Eating disorders arise when a person’s body feels unsafe. This means that sexual trauma can be a trigger. The thing that really needs to happen is for people to be trained to NOT sexually traumatize others. But we live in a society in which sexual trauma frequently occurs with very few consequences. Therefore, we need to raise our girls to identify and speak out against sexual harassment, assault, and rape.
1. Talk about boundaries
Have frequent conversations with your daughter about sexual boundaries. Sexual harassment often begins with a small innuendo or joke, which she may not know how to handle. Help her build some language for responding to jokes, even from friends. Discuss the three levels of sexual abuse: harassment; assault and rape. Talk to your daughter about consent. Remind her that she should always protect the boundaries she feels are right. This stays true regardless of her relationship status, behavior, dress style, or past history.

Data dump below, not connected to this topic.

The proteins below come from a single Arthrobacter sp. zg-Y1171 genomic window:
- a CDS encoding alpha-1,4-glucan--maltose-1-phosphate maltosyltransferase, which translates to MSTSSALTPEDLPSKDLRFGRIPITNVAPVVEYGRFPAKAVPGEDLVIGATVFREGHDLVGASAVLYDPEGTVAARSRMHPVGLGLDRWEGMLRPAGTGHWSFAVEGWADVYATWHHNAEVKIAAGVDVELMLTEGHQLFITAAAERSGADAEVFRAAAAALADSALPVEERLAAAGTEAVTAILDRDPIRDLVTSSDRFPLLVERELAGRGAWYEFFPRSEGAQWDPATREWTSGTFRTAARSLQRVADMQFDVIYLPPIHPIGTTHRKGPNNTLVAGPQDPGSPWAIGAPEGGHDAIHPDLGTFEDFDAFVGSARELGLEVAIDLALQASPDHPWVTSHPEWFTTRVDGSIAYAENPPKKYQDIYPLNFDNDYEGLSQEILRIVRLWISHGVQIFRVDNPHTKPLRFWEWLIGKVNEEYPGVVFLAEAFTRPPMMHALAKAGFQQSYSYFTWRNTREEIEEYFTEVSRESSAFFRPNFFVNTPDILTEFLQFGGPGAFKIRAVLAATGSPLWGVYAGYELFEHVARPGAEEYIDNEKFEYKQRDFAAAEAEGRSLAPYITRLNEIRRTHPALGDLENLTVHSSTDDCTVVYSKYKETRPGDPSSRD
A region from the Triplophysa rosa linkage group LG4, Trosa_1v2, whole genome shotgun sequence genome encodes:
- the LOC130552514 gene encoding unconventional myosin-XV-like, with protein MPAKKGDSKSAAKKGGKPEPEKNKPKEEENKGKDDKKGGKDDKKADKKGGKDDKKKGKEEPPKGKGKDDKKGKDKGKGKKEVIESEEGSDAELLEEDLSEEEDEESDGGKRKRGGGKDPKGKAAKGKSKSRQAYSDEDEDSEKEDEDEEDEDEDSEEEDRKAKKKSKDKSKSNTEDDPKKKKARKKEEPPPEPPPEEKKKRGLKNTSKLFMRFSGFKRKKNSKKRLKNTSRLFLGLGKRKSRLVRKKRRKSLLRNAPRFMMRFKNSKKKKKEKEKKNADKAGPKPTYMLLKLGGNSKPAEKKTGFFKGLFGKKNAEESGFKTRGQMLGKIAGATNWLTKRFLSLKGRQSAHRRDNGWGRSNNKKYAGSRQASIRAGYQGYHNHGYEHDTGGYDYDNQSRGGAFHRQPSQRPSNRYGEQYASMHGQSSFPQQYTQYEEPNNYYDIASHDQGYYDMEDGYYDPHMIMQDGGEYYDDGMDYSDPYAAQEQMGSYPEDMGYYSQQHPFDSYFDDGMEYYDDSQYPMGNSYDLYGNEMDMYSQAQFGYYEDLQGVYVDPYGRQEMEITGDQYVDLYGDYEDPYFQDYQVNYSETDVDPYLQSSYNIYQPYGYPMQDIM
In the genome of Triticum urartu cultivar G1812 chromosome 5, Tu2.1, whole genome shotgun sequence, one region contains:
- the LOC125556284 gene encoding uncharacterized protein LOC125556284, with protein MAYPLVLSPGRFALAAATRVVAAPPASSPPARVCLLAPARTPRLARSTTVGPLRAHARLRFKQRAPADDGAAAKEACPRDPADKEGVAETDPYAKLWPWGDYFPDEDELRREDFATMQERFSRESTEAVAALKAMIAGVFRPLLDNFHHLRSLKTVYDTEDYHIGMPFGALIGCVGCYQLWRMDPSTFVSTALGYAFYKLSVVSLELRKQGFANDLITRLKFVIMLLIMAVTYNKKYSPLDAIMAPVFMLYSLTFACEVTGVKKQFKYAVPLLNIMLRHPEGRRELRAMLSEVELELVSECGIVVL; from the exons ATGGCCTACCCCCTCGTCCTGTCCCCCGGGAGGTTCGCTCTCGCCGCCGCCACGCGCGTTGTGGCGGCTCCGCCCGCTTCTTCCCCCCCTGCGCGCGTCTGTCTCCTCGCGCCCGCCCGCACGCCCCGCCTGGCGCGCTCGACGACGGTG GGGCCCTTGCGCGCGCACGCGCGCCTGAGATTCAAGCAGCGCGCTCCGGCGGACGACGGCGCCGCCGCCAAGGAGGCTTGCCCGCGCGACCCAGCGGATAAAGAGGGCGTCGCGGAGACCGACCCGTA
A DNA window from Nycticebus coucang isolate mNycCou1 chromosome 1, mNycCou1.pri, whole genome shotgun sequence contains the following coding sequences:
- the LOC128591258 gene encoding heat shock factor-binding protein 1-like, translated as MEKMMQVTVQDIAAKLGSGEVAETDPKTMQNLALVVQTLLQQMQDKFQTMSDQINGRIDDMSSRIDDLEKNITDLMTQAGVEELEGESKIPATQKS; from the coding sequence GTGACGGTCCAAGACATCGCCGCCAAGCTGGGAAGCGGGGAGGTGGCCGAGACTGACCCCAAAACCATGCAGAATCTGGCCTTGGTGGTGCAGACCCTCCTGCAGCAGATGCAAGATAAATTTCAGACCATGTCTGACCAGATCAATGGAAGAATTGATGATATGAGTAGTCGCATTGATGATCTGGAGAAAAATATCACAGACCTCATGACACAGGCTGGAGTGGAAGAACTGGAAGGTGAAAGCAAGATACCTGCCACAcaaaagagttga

2. Pay attention to school, work, sports, and church groups
Talk to your daughter about who she is in contact with on a daily basis. Does she feel comfortable with her peers and adults involved in the activities she’s involved in? Pay attention to any abrupt changes in her willingness to attend places and events. Especially if they were previously comfortable, fun places for her. Ask whether something happened and whether there is anything you can do to help. Remember that she may not be able to talk to you with words. But her behavior may show you there is a problem.
3. Set digital boundaries
Text groups and social media apps can be filled with sexual innuendo and harassment. Group conversations can go from fun to dangerous very quickly. Talk to your daughter about what is and what is not acceptable in digital media. For example, taking photographs of body parts, discussing body parts, and other sexualized activities online should be discouraged. Determine whether you need to monitor conversations. This may be necessary to support your daughter as she learns to identify sexual harassment situations.